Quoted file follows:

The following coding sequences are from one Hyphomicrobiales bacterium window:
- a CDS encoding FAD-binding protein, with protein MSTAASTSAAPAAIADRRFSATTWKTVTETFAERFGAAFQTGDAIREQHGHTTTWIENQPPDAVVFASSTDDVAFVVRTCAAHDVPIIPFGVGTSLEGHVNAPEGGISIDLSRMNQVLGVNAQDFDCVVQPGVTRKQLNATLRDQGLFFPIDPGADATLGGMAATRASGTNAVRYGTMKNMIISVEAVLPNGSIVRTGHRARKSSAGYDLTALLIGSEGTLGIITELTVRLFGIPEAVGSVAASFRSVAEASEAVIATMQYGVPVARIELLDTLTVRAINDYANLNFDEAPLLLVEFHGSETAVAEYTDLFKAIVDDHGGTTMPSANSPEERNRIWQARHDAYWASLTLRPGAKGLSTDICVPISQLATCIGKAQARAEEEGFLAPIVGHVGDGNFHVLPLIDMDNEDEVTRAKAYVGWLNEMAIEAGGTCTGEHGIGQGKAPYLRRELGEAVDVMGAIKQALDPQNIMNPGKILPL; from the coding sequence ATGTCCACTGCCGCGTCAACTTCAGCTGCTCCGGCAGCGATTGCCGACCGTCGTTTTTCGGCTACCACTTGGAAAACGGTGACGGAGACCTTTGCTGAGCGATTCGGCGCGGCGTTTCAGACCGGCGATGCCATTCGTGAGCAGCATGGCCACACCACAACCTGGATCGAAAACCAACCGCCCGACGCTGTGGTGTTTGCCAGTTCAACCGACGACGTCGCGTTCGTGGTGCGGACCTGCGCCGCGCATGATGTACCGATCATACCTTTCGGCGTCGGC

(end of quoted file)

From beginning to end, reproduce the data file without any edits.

The following coding sequences are from one Hyphomicrobiales bacterium window:
- a CDS encoding FAD-binding protein, with protein MSTAASTSAAPAAIADRRFSATTWKTVTETFAERFGAAFQTGDAIREQHGHTTTWIENQPPDAVVFASSTDDVAFVVRTCAAHDVPIIPFGVGTSLEGHVNAPEGGISIDLSRMNQVLGVNAQDFDCVVQPGVTRKQLNATLRDQGLFFPIDPGADATLGGMAATRASGTNAVRYGTMKNMIISVEAVLPNGSIVRTGHRARKSSAGYDLTALLIGSEGTLGIITELTVRLFGIPEAVGSVAASFRSVAEASEAVIATMQYGVPVARIELLDTLTVRAINDYANLNFDEAPLLLVEFHGSETAVAEYTDLFKAIVDDHGGTTMPSANSPEERNRIWQARHDAYWASLTLRPGAKGLSTDICVPISQLATCIGKAQARAEEEGFLAPIVGHVGDGNFHVLPLIDMDNEDEVTRAKAYVGWLNEMAIEAGGTCTGEHGIGQGKAPYLRRELGEAVDVMGAIKQALDPQNIMNPGKILPL; from the coding sequence ATGTCCACTGCCGCGTCAACTTCAGCTGCTCCGGCAGCGATTGCCGACCGTCGTTTTTCGGCTACCACTTGGAAAACGGTGACGGAGACCTTTGCTGAGCGATTCGGCGCGGCGTTTCAGACCGGCGATGCCATTCGTGAGCAGCATGGCCACACCACAACCTGGATCGAAAACCAACCGCCCGACGCTGTGGTGTTTGCCAGTTCAACCGACGACGTCGCGTTCGTGGTGCGGACCTGCGCCGCGCATGATGTACCGATCATACCTTTCGGCGTCGGC